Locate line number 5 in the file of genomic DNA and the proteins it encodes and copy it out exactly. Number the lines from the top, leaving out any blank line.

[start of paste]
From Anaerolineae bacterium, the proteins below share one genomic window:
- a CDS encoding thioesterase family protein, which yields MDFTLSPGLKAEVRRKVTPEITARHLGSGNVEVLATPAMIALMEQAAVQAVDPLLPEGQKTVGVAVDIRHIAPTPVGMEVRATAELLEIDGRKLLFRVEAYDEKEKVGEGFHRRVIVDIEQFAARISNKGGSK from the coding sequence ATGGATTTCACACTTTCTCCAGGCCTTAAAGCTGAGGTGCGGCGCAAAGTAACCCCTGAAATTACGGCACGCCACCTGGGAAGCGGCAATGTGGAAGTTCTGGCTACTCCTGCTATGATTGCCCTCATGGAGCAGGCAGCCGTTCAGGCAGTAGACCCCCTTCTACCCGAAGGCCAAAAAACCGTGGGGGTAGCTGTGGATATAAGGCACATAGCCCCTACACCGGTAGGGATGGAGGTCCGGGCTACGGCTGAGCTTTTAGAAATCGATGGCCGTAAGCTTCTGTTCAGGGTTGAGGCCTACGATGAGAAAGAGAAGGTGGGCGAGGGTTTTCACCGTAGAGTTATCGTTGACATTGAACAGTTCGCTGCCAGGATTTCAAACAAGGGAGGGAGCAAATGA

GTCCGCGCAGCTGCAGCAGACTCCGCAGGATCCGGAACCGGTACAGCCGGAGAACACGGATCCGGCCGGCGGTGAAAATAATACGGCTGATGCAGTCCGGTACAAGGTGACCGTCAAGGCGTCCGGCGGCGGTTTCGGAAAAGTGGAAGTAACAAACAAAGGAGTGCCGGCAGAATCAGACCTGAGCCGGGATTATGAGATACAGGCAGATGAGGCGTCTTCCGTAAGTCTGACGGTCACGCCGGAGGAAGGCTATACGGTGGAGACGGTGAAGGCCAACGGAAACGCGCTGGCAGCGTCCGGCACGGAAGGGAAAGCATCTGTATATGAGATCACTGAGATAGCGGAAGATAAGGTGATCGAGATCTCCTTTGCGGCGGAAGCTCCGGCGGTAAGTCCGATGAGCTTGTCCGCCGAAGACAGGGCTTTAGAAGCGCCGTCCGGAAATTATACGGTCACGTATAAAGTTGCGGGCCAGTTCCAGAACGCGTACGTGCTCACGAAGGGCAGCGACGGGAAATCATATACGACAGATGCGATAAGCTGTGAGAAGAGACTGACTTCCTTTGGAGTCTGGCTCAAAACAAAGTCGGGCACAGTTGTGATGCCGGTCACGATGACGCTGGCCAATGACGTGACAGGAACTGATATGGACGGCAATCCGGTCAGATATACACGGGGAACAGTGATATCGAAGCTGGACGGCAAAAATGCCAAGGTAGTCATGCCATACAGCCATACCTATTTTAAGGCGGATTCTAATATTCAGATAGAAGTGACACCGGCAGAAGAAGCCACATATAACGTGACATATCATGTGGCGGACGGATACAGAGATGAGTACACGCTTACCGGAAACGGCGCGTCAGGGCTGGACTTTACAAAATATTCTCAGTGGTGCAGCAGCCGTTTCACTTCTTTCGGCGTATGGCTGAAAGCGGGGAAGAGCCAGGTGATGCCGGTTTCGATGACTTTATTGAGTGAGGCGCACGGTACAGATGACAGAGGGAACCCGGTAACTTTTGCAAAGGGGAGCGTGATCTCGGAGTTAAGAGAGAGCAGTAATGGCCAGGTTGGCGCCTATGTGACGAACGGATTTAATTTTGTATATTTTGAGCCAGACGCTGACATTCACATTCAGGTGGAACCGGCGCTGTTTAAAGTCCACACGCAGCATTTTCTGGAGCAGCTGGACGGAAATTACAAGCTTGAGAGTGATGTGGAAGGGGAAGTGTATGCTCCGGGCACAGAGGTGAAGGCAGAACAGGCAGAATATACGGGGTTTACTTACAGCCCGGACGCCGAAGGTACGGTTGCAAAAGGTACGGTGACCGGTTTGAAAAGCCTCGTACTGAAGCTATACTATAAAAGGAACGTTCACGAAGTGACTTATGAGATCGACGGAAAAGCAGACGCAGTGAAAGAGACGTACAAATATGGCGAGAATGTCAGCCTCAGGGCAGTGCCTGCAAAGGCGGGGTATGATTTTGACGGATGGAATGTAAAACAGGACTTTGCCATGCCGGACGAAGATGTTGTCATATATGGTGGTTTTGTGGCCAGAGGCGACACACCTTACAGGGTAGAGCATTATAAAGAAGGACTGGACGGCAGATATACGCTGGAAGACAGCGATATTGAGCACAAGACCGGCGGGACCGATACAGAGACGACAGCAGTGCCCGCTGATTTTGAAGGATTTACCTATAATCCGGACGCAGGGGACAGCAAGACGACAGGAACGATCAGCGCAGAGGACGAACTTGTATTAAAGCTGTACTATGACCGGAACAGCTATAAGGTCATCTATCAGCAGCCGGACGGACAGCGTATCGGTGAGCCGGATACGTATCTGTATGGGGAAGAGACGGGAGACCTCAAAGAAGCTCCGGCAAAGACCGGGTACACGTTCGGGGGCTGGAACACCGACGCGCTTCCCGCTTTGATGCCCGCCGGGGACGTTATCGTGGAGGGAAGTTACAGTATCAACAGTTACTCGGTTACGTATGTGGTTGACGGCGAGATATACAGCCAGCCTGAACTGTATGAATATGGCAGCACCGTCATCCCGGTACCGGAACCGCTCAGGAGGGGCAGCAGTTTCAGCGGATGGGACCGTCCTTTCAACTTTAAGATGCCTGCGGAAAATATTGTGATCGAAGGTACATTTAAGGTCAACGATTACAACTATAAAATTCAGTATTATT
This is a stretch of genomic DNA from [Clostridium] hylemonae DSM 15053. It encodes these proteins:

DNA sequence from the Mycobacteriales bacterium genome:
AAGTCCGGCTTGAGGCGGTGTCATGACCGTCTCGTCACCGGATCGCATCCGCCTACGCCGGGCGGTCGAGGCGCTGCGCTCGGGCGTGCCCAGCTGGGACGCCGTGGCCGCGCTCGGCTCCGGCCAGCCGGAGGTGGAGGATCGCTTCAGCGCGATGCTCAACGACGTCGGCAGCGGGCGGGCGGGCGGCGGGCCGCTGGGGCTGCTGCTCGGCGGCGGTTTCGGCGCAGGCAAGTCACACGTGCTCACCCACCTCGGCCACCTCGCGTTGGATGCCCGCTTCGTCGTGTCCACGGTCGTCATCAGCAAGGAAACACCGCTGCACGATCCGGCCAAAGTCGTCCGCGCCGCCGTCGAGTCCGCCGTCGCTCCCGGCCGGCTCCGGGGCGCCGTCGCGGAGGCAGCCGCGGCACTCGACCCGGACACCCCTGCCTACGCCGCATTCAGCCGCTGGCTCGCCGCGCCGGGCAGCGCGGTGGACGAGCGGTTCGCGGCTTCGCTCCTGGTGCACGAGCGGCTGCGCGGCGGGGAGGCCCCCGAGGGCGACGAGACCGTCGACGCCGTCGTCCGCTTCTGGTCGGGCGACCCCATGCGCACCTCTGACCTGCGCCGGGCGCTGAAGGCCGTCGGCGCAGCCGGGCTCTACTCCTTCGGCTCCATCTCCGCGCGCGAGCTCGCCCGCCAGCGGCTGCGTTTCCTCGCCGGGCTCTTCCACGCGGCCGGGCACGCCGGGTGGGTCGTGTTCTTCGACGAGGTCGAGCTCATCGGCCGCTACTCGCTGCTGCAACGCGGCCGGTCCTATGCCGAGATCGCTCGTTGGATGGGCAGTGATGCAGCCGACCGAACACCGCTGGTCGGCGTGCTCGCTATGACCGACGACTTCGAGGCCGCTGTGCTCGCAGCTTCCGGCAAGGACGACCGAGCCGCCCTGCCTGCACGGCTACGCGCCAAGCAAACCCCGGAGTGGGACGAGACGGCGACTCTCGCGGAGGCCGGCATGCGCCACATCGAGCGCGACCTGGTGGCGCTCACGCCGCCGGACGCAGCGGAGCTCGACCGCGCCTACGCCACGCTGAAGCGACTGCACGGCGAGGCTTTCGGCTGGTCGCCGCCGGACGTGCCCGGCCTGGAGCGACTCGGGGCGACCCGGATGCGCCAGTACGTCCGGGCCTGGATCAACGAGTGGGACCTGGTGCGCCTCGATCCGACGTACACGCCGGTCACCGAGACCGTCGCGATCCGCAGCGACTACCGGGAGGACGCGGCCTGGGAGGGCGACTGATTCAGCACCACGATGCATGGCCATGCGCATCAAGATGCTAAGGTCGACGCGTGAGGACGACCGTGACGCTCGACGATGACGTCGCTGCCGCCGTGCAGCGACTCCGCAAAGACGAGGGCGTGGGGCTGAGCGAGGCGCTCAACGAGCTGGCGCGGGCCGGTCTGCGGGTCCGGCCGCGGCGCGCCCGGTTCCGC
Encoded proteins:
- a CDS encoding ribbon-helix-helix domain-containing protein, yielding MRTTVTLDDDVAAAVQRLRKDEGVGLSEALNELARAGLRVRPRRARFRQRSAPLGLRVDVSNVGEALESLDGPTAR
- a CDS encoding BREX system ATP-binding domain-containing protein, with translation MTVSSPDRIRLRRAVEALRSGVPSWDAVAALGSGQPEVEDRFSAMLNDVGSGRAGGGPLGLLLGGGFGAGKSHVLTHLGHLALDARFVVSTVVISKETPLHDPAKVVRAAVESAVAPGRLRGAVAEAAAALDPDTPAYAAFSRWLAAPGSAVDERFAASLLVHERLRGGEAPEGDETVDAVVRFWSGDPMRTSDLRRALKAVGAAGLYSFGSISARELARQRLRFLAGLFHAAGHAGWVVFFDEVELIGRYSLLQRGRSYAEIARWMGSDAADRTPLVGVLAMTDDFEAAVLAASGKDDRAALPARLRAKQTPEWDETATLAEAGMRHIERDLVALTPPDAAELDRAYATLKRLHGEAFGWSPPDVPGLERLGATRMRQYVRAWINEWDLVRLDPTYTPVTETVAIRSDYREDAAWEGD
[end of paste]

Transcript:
DNA sequence from the Mycobacteriales bacterium genome: